Once you have worked out what your issues are — boredom, anger, loneliness, an unwillingness to confront loved ones — and what food represents for you: comfort, love, swallowing your feelings, then you can decide to do something different.
Anything involving exercise is a good choice. Go for a walk, start swimming, take up a sport or dancing. Generally set about moving more and replacing eating with some other, pleasurable activities — knitting, reading, singing, dancing, anything that's enjoyable and makes you feel good. Making a decision to only eat food you really want and of the best quality you can afford, is a good one.
If you are struggling unsuccessfully to lose weight, Any one of these mental barriers to weight loss may be to blame. So use the psychology of weight loss for you, rather than against you. Think about why your roadblock or “wall” is in place and then take steps to get the help you need to reach and maintain a healthy weight.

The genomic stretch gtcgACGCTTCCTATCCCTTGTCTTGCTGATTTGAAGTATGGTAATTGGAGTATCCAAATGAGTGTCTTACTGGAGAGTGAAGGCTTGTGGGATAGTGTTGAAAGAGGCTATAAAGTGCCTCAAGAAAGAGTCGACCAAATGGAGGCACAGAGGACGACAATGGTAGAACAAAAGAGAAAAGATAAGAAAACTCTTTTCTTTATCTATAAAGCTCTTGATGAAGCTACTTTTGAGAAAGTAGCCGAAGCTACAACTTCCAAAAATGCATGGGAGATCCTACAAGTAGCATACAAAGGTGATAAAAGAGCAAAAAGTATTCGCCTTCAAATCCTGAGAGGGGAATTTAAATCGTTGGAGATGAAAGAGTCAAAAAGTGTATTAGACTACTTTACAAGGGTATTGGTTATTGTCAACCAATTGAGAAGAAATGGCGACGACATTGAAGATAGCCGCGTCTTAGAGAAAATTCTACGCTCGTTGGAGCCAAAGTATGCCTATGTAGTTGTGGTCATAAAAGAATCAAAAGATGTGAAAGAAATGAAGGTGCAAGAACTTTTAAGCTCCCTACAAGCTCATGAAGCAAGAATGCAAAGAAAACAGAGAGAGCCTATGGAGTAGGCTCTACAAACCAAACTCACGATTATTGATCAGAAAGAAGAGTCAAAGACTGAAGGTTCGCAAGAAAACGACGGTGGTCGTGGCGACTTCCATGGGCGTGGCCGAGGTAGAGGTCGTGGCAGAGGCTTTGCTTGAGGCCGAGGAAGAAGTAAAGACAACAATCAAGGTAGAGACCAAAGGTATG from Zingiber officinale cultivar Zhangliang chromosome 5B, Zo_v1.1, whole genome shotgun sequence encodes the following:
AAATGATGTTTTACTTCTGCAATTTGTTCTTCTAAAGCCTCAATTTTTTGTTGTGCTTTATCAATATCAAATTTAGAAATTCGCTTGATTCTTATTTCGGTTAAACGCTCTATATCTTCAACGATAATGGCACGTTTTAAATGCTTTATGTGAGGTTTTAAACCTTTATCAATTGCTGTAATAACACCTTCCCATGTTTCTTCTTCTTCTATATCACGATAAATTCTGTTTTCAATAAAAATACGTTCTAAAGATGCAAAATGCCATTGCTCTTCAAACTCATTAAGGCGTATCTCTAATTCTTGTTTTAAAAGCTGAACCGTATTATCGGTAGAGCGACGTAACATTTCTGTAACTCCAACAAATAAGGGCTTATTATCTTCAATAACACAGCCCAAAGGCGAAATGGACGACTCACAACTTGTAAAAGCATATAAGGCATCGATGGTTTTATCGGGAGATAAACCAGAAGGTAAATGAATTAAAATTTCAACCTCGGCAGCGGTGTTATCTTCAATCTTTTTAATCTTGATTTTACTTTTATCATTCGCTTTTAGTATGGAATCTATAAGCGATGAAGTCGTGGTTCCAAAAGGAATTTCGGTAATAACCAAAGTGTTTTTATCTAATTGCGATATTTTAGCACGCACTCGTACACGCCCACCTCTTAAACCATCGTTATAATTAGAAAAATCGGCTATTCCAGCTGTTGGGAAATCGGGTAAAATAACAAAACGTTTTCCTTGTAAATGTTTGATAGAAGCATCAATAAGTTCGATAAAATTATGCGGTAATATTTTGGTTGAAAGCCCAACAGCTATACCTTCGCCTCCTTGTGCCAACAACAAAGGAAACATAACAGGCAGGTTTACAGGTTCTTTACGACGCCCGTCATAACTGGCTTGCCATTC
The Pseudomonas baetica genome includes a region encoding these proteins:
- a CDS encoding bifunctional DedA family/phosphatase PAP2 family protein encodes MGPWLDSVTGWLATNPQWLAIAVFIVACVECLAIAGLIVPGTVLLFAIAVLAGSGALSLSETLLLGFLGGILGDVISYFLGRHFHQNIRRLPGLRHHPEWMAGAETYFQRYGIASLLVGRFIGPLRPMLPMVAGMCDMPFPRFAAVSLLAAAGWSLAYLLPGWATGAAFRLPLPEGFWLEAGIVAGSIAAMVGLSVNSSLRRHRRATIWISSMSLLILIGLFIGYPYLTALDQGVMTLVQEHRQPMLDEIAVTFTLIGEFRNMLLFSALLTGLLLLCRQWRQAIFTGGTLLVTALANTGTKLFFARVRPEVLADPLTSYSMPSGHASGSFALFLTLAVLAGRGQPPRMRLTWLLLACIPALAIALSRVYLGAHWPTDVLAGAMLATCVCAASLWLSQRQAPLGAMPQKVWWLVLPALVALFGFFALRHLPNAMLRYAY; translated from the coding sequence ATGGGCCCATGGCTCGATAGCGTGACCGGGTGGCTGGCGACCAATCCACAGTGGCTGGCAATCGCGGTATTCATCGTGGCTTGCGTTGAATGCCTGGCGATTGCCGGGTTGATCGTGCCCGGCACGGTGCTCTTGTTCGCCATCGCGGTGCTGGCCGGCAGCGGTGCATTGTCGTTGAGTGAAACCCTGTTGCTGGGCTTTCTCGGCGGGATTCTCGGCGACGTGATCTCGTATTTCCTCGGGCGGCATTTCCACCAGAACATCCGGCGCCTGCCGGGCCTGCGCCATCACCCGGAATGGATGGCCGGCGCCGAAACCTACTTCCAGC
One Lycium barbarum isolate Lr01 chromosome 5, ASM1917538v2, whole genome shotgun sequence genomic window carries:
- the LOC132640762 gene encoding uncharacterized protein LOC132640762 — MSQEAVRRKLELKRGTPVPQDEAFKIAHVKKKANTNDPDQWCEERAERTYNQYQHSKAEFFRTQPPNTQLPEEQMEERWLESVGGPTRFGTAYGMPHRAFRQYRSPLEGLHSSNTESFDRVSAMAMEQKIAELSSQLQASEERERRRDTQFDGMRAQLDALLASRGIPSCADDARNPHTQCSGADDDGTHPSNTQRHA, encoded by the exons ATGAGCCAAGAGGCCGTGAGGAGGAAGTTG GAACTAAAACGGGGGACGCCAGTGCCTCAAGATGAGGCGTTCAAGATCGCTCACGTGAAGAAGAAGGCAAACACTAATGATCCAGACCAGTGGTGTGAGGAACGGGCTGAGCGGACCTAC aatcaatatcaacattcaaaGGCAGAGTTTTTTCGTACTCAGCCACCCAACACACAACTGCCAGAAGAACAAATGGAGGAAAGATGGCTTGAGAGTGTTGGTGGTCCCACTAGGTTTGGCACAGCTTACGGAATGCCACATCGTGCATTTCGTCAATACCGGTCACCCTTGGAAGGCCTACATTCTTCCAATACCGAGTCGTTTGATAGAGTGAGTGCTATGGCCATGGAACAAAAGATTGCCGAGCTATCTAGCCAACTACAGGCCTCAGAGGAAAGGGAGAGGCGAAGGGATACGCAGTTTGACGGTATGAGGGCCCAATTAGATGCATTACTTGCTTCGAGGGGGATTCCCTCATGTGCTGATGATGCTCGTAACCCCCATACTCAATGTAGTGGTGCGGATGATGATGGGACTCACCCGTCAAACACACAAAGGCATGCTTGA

Once you have started to lose weight (and you will if you follow the exercises listed above) then you will be in a position to address the real issues. Such as how you wish others to treat you or how you are going to meet more people. You may need to work out what being fat represents for you. Is it safety? Is it anger? Is it withdrawal? And then find other ways to stay safe, be angry or withdraw, ones that don’t involve eating. You could take a self-defence course to increase your safety levels. You could express your anger appropriately (see my article on anger) and you could legitimately withdraw when you need time to yourself. You will need to find what appeals and works for you.